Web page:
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What are the Defenses Against Defamation?

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Question: What are the Defenses Against Defamation?

Defamation is the act of harming the reputation of another by making a false statement (written or oral) to another person. As with every charge, there are defenses that can be made to counter the charge. Defamation works on the premise that a person's good name has value and if that good name is destroyed, the person who destroys it should be made to pay.

The burden of proof in a defamation claim, in most cases, is on the plaintiff.

Answer:

Truth of the statement
If the statement is true, there is no defamation. If someone is a convicted rapist, you can't defame that person by telling people that fact.

There Must be Harm
The plaintiff must prove that his or her good name has been harmed, in order for a charge of defamation to stand up. If you say someone is a "deadbeat" and no one believes it, there is no harm. On the other hand, if you say someone is a deadbeat, and a bank declines to give that person a loan, he or she has a case against you for defamation.

There Must be Communication
It must be proved that the statement was communicated. If you wrote something about someone and you did not send it to anyone or publish it, there is no defamation. Communication requires a receiver of the message as well as a sender.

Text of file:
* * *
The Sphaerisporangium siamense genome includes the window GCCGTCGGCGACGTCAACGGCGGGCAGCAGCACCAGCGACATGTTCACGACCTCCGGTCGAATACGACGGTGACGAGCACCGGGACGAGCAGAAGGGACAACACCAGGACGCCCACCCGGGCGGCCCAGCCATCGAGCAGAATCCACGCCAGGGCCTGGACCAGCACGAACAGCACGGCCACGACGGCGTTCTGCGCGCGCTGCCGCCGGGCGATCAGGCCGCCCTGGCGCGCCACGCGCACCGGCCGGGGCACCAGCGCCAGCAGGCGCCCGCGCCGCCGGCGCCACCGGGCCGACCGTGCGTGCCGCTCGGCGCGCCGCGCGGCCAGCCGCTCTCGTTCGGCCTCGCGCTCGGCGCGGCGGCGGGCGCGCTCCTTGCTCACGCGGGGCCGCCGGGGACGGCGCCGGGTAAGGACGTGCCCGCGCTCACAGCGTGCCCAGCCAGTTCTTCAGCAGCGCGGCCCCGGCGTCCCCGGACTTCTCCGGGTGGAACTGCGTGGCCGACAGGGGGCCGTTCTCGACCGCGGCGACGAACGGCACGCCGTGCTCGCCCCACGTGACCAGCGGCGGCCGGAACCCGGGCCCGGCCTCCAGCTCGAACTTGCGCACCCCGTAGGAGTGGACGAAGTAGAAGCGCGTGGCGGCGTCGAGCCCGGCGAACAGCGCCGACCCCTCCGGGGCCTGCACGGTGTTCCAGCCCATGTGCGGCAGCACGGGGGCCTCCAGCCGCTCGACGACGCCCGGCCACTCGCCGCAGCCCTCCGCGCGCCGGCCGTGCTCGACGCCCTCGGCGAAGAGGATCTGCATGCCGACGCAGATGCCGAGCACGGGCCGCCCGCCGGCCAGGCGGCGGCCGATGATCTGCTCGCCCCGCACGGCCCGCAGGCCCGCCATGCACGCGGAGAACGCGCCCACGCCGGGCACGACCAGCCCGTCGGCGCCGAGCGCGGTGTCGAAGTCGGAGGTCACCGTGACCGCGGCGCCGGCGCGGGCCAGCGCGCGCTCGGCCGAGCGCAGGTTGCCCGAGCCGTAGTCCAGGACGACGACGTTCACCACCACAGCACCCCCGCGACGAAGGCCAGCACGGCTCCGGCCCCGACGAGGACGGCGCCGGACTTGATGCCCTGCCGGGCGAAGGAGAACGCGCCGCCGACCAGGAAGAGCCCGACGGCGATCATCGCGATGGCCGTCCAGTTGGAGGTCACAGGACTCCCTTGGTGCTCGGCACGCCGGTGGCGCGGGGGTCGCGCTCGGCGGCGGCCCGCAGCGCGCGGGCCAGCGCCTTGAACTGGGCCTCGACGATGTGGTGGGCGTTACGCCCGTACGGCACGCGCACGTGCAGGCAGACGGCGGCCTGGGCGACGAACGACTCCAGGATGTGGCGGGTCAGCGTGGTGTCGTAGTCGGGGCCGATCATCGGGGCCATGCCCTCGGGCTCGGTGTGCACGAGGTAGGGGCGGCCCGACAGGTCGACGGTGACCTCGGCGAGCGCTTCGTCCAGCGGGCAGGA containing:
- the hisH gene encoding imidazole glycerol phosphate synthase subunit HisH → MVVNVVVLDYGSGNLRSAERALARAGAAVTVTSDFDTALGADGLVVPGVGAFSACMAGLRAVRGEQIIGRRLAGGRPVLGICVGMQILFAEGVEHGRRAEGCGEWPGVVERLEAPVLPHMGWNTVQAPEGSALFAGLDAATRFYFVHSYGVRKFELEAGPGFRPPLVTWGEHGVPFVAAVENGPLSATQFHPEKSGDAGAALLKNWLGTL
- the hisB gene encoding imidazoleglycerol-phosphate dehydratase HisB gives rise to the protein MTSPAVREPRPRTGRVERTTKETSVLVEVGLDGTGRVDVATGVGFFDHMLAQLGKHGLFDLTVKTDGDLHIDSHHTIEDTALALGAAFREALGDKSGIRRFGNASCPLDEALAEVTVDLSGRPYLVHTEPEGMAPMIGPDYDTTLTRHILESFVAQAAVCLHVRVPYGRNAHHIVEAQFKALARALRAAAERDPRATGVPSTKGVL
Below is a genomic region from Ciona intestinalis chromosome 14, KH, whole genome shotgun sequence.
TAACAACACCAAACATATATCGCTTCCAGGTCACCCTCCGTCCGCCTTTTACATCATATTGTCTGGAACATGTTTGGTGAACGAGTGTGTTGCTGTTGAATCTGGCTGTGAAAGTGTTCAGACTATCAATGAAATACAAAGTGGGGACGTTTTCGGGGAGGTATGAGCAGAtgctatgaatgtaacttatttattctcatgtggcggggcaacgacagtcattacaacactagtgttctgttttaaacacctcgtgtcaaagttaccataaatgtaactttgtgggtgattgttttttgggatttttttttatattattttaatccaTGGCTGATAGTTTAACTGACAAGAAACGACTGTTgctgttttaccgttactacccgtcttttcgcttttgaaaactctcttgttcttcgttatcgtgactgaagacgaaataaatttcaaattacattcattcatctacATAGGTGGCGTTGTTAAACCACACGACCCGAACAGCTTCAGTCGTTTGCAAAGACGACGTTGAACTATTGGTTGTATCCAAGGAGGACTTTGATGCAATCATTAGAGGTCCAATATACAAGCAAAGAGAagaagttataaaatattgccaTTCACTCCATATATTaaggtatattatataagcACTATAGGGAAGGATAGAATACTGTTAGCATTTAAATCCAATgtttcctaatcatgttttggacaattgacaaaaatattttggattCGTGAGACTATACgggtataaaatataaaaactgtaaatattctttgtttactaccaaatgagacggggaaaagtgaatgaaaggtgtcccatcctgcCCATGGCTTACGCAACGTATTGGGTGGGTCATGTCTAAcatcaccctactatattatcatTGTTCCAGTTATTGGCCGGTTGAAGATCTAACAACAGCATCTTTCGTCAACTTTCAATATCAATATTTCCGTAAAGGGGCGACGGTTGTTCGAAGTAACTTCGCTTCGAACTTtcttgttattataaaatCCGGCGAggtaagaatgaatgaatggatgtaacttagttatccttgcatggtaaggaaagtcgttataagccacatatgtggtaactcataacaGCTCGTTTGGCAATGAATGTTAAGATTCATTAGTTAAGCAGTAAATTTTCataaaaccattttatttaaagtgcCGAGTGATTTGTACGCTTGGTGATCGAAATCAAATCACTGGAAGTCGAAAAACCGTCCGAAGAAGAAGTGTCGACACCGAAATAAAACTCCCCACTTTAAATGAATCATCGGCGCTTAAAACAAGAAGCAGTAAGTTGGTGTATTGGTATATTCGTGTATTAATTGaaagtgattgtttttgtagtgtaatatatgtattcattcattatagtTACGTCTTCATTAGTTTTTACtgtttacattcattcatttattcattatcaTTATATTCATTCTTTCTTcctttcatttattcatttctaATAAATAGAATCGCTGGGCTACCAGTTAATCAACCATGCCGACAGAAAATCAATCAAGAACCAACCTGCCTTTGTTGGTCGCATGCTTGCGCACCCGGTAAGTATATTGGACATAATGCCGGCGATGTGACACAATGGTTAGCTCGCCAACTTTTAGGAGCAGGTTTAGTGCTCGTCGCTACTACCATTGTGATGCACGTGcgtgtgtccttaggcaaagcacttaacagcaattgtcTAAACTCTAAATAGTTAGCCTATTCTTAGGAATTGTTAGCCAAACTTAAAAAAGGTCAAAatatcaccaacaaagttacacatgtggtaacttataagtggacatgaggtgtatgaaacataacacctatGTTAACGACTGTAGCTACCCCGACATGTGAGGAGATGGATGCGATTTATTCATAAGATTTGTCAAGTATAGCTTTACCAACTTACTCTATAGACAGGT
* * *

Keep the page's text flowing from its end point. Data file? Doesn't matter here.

Consent
If you can prove that the plaintiff consented to the statement, in an interview, for example, or in a written statement of consent, there is no defamation.

Privilege
A common defense against defamation is privilege, or immunity. There are many types of privilege, but the most common are absolute privilege and qualified privilege. Absolute privilege is immunity from charge of defamation, even if the statement is malicious. Absolute privilege is most often claimed by legislators. The other common privilege is qualified privilege, which protects the press from defamation charges for written or spoken statements, unless they can be proved to be malicious.

Opinion
If it can be shown that a statement was opinion, rather than a pronouncement of a fact, the statement may not be determined to be defamatory. Opinion as a defense depends on the context, including the stature and presumed knowledge of the person making the statement.

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